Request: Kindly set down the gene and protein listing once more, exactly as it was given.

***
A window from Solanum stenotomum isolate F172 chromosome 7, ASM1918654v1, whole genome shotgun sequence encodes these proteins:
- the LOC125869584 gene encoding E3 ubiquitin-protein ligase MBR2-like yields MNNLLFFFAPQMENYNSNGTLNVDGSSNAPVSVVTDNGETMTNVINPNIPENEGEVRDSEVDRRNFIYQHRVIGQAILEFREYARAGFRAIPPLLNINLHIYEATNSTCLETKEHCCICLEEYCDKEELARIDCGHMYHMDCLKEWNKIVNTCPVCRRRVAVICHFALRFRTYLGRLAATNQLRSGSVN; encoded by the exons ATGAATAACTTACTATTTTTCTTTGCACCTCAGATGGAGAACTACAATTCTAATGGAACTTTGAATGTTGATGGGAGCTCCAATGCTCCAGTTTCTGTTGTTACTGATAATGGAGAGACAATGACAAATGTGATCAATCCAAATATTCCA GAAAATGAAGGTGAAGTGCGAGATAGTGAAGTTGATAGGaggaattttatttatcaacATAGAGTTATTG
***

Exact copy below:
A window from Solanum stenotomum isolate F172 chromosome 7, ASM1918654v1, whole genome shotgun sequence encodes these proteins:
- the LOC125869584 gene encoding E3 ubiquitin-protein ligase MBR2-like yields MNNLLFFFAPQMENYNSNGTLNVDGSSNAPVSVVTDNGETMTNVINPNIPENEGEVRDSEVDRRNFIYQHRVIGQAILEFREYARAGFRAIPPLLNINLHIYEATNSTCLETKEHCCICLEEYCDKEELARIDCGHMYHMDCLKEWNKIVNTCPVCRRRVAVICHFALRFRTYLGRLAATNQLRSGSVN; encoded by the exons ATGAATAACTTACTATTTTTCTTTGCACCTCAGATGGAGAACTACAATTCTAATGGAACTTTGAATGTTGATGGGAGCTCCAATGCTCCAGTTTCTGTTGTTACTGATAATGGAGAGACAATGACAAATGTGATCAATCCAAATATTCCA GAAAATGAAGGTGAAGTGCGAGATAGTGAAGTTGATAGGaggaattttatttatcaacATAGAGTTATTG